1. The Carl Zeiss 50/1.5 Sonnar is one of the best vintage lenses you can find. They are not cheap these days, will cost several times what a Kiev and J-8 or Helios-103 will cost. You can buy an Amedeo adapter or have Skyllaney convert the post-war Sonnars to M-Mount. I will have both shortly. Getting a smooth/working Kiev 4 usually means getting one from Oleg or a person that knows what they are doing repairing a camera. Same with a Contax II and Contax III. Getting one that has been recently CLA’d is almost a necessity in getting a working camera, or at least one that works past the first two rolls. I recently picked up a very smooth and reliable Kiev 4, made in 1972.Not sure who worked on it- but they knew what they were doing.

    For an inexpensive Leica compatible camera- don’t forget about the Canon P and Canon 7.

    1. matthewosbornephotography

      Thanks Brian, yes agreed compared to Kiev prices the Sonnars cost more. I like the J-8 and H-103 too. Still need to showcase what they can do! Agreed, fining working Kiev can be tough! Glad you got a nice one. Yes I reviewed the Canon 7 on YouTube but no blog post as yet.

  2. Considering you’ve said you like Leicas partly because of their “feel” and “presence,” I still can’t believe you’re so enthusiastic about these thrashy, gnashy, skin-abrading, finger-gouging monstrosities (not that the genuine 1930s Contax II was much better — yes, I owned one, until I couldn’t stand the pain anymore. It’s amazing what people were willing to put up with in the ’30s just to get a combined range/viewfinder.)

    But since you mention the lack of parallax compensation, here’s a tip: In the late 1960s, the Arsenal factory in Kiev/Kyiv made a determined effort to modernize the old horse. They added lever advance, crank rewind, a built-in selenium meter, and, yes, a projected-frameline viewfinder with a less-squinty eyepiece, which on at least some variants had parallax compensation and in some cases a second frameline covering an 85mm lens (I think.) Sort of a Ukrainian Canon 7, if you will. And guess what: It was even worse than the original! I was bonkers enough to own one of these for a while, and — in addition to being ginormous — it always felt as if it was going to devour its own geardtrain or whenever you’d use the film advance lever. (Apparently many of them did exactly that — various online sources recommend avoiding the lever and winding by turning the shutter speed dial instead.) All this plus frequent overlapping frames, light leaks, and fairly frequent, intermittent bouts of pushing the shutter button and nothing happening for no obvious reason.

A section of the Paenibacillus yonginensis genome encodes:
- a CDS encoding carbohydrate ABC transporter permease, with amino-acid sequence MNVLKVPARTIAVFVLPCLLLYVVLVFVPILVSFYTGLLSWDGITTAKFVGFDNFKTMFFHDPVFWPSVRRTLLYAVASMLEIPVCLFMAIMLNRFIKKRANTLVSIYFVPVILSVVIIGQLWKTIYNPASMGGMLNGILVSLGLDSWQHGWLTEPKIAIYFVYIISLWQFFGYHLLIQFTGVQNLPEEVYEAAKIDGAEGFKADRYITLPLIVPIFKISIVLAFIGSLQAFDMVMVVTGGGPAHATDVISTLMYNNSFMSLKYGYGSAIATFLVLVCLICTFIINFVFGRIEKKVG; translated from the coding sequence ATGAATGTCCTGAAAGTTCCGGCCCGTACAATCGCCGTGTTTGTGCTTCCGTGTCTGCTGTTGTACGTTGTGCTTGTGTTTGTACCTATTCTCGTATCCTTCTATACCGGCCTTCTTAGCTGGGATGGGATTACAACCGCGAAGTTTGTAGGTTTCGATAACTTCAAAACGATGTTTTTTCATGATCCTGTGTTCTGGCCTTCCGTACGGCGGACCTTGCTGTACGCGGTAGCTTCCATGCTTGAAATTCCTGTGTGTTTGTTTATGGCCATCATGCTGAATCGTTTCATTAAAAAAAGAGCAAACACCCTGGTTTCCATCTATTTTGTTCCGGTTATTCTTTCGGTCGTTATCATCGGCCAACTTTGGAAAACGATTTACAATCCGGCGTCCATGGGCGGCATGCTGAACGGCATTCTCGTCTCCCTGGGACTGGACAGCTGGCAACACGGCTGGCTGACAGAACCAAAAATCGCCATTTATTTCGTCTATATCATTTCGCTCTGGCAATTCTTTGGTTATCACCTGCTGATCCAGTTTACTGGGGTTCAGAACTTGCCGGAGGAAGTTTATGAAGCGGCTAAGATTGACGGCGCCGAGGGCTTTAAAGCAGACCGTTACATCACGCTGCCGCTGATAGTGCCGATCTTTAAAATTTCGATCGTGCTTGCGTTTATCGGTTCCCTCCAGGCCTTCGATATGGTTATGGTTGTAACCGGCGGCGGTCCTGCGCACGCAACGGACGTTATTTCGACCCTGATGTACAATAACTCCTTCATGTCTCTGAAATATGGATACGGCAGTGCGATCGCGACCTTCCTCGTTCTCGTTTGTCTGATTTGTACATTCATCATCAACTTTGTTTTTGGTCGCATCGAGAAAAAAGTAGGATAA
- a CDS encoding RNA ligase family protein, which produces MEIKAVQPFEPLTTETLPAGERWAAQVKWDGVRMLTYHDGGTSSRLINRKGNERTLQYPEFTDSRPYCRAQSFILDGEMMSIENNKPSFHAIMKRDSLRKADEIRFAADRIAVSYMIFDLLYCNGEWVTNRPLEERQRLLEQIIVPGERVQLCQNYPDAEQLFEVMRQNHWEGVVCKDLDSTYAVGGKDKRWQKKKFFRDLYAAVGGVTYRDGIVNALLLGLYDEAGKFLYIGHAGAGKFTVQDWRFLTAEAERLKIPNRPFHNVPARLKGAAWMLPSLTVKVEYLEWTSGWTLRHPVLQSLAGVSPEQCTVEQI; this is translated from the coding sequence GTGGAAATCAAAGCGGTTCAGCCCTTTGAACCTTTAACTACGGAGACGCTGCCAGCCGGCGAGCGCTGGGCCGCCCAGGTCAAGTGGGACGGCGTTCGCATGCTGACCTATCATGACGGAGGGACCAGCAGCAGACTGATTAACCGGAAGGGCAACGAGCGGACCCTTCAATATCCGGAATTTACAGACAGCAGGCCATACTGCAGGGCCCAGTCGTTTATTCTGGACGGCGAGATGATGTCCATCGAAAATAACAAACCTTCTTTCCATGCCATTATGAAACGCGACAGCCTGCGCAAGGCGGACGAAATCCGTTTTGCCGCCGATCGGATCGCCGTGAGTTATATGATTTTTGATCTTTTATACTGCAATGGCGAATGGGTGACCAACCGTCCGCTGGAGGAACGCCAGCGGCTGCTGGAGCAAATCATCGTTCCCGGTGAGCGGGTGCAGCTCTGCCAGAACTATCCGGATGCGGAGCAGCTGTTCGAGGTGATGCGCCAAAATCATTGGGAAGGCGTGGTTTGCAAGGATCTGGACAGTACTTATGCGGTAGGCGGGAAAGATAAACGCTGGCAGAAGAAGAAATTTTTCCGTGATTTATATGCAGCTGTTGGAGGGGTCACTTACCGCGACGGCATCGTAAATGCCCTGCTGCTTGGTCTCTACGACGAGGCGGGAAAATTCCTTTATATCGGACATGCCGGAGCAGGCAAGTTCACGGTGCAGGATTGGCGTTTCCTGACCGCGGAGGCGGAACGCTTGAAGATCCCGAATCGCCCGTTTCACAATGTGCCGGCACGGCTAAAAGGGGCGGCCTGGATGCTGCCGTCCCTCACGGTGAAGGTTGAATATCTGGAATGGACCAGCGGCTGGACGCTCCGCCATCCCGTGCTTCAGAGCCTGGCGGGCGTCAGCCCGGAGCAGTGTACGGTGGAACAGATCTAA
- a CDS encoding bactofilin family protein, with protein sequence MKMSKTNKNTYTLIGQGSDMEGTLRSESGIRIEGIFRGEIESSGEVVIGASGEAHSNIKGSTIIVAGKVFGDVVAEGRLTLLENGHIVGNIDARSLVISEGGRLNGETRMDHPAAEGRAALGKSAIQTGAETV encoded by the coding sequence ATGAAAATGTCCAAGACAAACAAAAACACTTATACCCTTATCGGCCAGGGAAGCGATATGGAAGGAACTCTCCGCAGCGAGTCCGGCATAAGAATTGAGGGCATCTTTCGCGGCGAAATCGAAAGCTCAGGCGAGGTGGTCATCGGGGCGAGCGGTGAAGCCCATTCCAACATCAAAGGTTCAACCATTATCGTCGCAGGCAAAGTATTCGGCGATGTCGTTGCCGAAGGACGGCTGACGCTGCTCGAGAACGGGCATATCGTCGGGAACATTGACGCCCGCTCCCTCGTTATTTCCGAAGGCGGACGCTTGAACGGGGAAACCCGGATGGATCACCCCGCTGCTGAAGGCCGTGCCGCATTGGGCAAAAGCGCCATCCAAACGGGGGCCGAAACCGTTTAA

I see on eBay that there’s someone in London with a Kiev 5 for sale right now, and I double dog dare you to track it down and give it a once-over…

    1. matthewosbornephotography

      Thanks for you fun ..but quite accurate comment haha. Yes I do have a strange soft spot for old Soviet cameras (and the challenge of making good photos with cheap cameras). With a good lens you can get great images but yes they are not the mechanical masterpieces that Leica give us. My Leicaflex SL has the best film advance of all my Leicas, all models.
      The Kiev 5 sounds too similar to the 4M that I tried and failed multiple times!